- Using local variables instead of global variables
- Using formal loop constructs like "for", "while", and "do", instead of "GOTO"
- Using iterators instead of looping with "for", "while", and "do"
- Program to interfaces instead of implementations
Sometimes Java and Ruby fanboys who do not understand what const-correctness is will assert that one can get the effect of the const keyword with "final" in Java or "freeze" in Ruby. That is utter nonsense.
On the other hand, it is possible to get some of the const effect in Java by creating separate "ConstInterfaces" for each class. Unfortunately, such interfaces do not already exist for the standard library, and I believe that it is not possible to retroactively declare existing classes to conform to a particular Interface, even if they (syntactically) already do conform. The only alternative is to create derived wrapper classes for each standard class, explicitly declaring ConstInterfaces. Even this Herculean approach will fail with the many "final" classes in the standard library. In keeping with the general ultra-wordiness of Java, the reams of additional source files and lines of code required to emulate const-correctness in Java make this approach essentially extinct in the wild.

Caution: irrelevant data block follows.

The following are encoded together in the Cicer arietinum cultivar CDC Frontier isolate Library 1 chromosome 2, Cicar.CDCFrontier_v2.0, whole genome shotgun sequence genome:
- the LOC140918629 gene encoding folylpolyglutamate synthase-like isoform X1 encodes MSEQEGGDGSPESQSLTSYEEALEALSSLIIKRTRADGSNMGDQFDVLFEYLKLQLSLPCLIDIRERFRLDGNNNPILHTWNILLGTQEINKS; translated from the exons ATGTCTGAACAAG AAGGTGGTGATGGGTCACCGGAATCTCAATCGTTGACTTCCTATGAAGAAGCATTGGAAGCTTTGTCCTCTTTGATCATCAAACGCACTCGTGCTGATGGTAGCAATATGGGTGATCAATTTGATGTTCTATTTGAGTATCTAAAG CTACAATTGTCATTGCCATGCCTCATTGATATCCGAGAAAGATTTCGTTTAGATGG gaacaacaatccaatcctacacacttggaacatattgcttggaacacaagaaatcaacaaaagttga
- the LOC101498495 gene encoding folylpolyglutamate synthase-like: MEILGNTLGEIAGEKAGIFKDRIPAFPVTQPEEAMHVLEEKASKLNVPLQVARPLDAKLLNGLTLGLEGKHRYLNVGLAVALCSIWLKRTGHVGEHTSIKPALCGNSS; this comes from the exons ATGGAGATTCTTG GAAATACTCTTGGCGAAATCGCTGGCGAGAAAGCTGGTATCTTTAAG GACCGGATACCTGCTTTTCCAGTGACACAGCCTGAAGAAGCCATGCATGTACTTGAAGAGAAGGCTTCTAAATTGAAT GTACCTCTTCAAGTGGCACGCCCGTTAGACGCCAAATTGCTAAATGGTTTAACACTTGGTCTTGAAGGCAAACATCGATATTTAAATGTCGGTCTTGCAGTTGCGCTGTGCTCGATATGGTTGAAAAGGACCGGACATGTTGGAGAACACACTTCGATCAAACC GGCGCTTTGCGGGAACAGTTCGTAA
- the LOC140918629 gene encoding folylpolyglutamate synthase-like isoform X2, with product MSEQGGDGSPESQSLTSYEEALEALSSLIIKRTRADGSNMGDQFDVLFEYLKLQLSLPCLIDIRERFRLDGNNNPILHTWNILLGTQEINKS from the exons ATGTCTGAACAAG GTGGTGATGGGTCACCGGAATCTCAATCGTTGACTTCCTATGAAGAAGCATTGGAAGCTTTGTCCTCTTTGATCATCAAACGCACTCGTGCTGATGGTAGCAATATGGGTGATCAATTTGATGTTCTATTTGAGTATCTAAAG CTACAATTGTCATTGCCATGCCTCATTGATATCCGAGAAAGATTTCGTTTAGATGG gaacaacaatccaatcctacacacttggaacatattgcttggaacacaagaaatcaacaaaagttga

Ruby fanboys make a big deal about "duck typing", which is a fancy way of describing a lack of static typing. Static typing means that something about the type of each variable can be determined in the local source code context. "Duck typing" is more flexible than static typing in the same way that GOTO statements are more flexible than formal loops. The one big advantage of lack-of-static-typing is that it permits languages like PERL and Ruby to have essentially zero compile time. I love the possibilities that zero-compile-time languages create. But please do not overextend this tradeoff and pretend that "we meant to do that" and that "duck typing" is somehow a desirable language feature. Put the kool aid down.